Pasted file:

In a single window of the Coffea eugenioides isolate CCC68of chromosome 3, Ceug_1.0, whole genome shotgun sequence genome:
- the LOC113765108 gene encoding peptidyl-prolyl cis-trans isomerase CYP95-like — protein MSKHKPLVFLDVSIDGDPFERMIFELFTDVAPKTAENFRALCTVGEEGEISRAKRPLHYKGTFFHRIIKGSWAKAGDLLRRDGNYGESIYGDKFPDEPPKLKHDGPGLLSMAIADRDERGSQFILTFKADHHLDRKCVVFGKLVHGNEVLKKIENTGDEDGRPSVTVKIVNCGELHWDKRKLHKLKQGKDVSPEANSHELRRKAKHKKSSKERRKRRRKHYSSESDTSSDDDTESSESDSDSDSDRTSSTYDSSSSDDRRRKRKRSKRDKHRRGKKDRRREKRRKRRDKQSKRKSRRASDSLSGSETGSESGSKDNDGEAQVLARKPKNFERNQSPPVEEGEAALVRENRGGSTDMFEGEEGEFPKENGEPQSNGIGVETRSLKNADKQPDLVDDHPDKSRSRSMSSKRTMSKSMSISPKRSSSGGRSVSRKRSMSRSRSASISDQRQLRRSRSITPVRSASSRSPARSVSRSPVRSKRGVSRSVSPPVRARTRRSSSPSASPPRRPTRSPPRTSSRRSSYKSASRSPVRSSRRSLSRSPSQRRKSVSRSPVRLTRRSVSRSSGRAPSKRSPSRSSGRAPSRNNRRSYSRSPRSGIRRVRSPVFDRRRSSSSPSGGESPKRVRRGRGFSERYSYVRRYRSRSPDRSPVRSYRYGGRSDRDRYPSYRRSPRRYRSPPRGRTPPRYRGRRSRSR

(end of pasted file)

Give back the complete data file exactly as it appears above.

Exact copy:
In a single window of the Coffea eugenioides isolate CCC68of chromosome 3, Ceug_1.0, whole genome shotgun sequence genome:
- the LOC113765108 gene encoding peptidyl-prolyl cis-trans isomerase CYP95-like — protein MSKHKPLVFLDVSIDGDPFERMIFELFTDVAPKTAENFRALCTVGEEGEISRAKRPLHYKGTFFHRIIKGSWAKAGDLLRRDGNYGESIYGDKFPDEPPKLKHDGPGLLSMAIADRDERGSQFILTFKADHHLDRKCVVFGKLVHGNEVLKKIENTGDEDGRPSVTVKIVNCGELHWDKRKLHKLKQGKDVSPEANSHELRRKAKHKKSSKERRKRRRKHYSSESDTSSDDDTESSESDSDSDSDRTSSTYDSSSSDDRRRKRKRSKRDKHRRGKKDRRREKRRKRRDKQSKRKSRRASDSLSGSETGSESGSKDNDGEAQVLARKPKNFERNQSPPVEEGEAALVRENRGGSTDMFEGEEGEFPKENGEPQSNGIGVETRSLKNADKQPDLVDDHPDKSRSRSMSSKRTMSKSMSISPKRSSSGGRSVSRKRSMSRSRSASISDQRQLRRSRSITPVRSASSRSPARSVSRSPVRSKRGVSRSVSPPVRARTRRSSSPSASPPRRPTRSPPRTSSRRSSYKSASRSPVRSSRRSLSRSPSQRRKSVSRSPVRLTRRSVSRSSGRAPSKRSPSRSSGRAPSRNNRRSYSRSPRSGIRRVRSPVFDRRRSSSSPSGGESPKRVRRGRGFSERYSYVRRYRSRSPDRSPVRSYRYGGRSDRDRYPSYRRSPRRYRSPPRGRTPPRYRGRRSRSR